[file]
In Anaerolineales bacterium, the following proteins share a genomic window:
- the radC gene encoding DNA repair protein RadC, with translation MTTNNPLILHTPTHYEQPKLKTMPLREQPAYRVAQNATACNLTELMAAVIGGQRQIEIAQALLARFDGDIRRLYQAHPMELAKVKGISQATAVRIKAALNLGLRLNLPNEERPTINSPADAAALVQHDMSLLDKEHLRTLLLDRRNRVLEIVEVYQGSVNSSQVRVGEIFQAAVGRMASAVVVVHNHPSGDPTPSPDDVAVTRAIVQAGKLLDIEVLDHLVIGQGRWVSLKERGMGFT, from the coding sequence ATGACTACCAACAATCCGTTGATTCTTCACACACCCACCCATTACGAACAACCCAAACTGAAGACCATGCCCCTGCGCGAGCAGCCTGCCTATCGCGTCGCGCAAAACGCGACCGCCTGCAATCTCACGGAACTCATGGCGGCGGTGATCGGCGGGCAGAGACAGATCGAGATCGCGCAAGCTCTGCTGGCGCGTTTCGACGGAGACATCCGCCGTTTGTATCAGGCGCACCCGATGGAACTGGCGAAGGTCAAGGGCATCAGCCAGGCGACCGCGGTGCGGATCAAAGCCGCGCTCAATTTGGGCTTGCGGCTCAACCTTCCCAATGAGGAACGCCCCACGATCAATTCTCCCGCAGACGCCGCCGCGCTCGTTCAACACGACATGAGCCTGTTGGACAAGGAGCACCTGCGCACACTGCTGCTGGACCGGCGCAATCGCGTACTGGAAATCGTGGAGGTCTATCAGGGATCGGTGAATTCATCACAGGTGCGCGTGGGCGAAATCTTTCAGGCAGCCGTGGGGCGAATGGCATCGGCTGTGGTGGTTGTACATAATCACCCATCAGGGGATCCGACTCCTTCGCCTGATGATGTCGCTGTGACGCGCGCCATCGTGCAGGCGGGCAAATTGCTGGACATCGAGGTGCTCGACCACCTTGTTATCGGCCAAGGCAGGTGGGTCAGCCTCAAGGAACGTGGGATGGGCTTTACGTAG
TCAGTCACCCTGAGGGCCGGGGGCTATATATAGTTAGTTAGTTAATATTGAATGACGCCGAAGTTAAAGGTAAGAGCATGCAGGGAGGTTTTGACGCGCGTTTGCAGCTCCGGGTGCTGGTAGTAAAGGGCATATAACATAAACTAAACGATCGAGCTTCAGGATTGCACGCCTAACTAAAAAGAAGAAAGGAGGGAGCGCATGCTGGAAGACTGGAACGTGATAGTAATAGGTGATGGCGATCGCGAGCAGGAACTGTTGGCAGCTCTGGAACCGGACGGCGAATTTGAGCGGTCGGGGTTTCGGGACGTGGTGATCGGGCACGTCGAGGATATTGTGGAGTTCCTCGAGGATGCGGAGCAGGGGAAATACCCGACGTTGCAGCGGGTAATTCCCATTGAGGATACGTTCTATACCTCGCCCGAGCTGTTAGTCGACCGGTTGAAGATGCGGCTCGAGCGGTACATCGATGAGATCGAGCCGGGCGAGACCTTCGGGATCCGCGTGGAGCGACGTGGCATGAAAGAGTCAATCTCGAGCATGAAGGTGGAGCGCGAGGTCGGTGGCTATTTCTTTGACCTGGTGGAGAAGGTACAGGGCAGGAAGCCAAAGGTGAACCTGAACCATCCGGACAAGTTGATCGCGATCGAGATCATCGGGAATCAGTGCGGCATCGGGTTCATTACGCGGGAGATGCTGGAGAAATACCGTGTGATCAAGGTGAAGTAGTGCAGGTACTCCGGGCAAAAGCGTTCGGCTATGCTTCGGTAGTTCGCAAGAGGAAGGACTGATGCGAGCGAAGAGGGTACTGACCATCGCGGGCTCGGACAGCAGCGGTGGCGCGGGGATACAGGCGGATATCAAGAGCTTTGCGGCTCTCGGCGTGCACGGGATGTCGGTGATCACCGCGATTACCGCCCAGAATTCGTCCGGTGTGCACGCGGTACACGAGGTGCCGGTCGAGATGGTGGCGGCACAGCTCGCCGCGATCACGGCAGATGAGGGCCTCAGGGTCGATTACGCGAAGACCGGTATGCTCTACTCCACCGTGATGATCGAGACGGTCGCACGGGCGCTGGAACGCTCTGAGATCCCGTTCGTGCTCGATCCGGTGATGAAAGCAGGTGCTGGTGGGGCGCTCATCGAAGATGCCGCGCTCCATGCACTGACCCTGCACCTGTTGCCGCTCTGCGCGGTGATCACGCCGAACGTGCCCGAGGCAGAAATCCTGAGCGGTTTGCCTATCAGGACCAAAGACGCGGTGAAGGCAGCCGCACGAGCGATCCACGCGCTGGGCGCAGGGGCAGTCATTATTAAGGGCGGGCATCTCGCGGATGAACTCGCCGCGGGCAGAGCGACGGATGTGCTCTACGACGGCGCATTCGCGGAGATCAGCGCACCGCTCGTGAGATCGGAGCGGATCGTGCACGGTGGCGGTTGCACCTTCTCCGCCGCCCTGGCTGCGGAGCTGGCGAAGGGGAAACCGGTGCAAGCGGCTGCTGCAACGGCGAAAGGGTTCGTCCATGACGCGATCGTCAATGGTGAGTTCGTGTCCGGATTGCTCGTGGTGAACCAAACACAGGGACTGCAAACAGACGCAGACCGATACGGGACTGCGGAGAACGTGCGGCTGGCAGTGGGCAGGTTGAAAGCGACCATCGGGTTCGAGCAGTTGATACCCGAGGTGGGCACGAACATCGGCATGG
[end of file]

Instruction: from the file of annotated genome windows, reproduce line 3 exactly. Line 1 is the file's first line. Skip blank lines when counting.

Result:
TCAGTCACCCTGAGGGCCGGGGGCTATATATAGTTAGTTAGTTAATATTGAATGACGCCGAAGTTAAAGGTAAGAGCATGCAGGGAGGTTTTGACGCGCGTTTGCAGCTCCGGGTGCTGGTAGTAAAGGGCATATAACATAAACTAAACGATCGAGCTTCAGGATTGCACGCCTAACTAAAAAGAAGAAAGGAGGGAGCGCATGCTGGAAGACTGGAACGTGATAGTAATAGGTGATGGCGATCGCGAGCAGGAACTGTTGGCAGCTCTGGAACCGGACGGCGAATTTGAGCGGTCGGGGTTTCGGGACGTGGTGATCGGGCACGTCGAGGATATTGTGGAGTTCCTCGAGGATGCGGAGCAGGGGAAATACCCGACGTTGCAGCGGGTAATTCCCATTGAGGATACGTTCTATACCTCGCCCGAGCTGTTAGTCGACCGGTTGAAGATGCGGCTCGAGCGGTACATCGATGAGATCGAGCCGGGCGAGACCTTCGGGATCCGCGTGGAGCGACGTGGCATGAAAGAGTCAATCTCGAGCATGAAGGTGGAGCGCGAGGTCGGTGGCTATTTCTTTGACCTGGTGGAGAAGGTACAGGGCAGGAAGCCAAAGGTGAACCTGAACCATCCGGACAAGTTGATCGCGATCGAGATCATCGGGAATCAGTGCGGCATCGGGTTCATTACGCGGGAGATGCTGGAGAAATACCGTGTGATCAAGGTGAAGTAGTGCAGGTACTCCGGGCAAAAGCGTTCGGCTATGCTTCGGTAGTTCGCAAGAGGAAGGACTGATGCGAGCGAAGAGGGTACTGACCATCGCGGGCTCGGACAGCAGCGGTGGCGCGGGGATACAGGCGGATATCAAGAGCTTTGCGGCTCTCGGCGTGCACGGGATGTCGGTGATCACCGCGATTACCGCCCAGAATTCGTCCGGTGTGCACGCGGTACACGAGGTGCCGGTCGAGATGGTGGCGGCACAGCTCGCCGCGATCACGGCAGATGAGGGCCTCAGGGTCGATTACGCGAAGACCGGTATGCTCTACTCCACCGTGATGATCGAGACGGTCGCACGGGCGCTGGAACGCTCTGAGATCCCGTTCGTGCTCGATCCGGTGATGAAAGCAGGTGCTGGTGGGGCGCTCATCGAAGATGCCGCGCTCCATGCACTGACCCTGCACCTGTTGCCGCTCTGCGCGGTGATCACGCCGAACGTGCCCGAGGCAGAAATCCTGAGCGGTTTGCCTATCAGGACCAAAGACGCGGTGAAGGCAGCCGCACGAGCGATCCACGCGCTGGGCGCAGGGGCAGTCATTATTAAGGGCGGGCATCTCGCGGATGAACTCGCCGCGGGCAGAGCGACGGATGTGCTCTACGACGGCGCATTCGCGGAGATCAGCGCACCGCTCGTGAGATCGGAGCGGATCGTGCACGGTGGCGGTTGCACCTTCTCCGCCGCCCTGGCTGCGGAGCTGGCGAAGGGGAAACCGGTGCAAGCGGCTGCTGCAACGGCGAAAGGGTTCGTCCATGACGCGATCGTCAATGGTGAGTTCGTGTCCGGATTGCTCGTGGTGAACCAAACACAGGGACTGCAAACAGACGCAGACCGATACGGGACTGCGGAGAACGTGCGGCTGGCAGTGGGCAGGTTGAAAGCGACCATCGGGTTCGAGCAGTTGATACCCGAGGTGGGCACGAACATCGGCATGG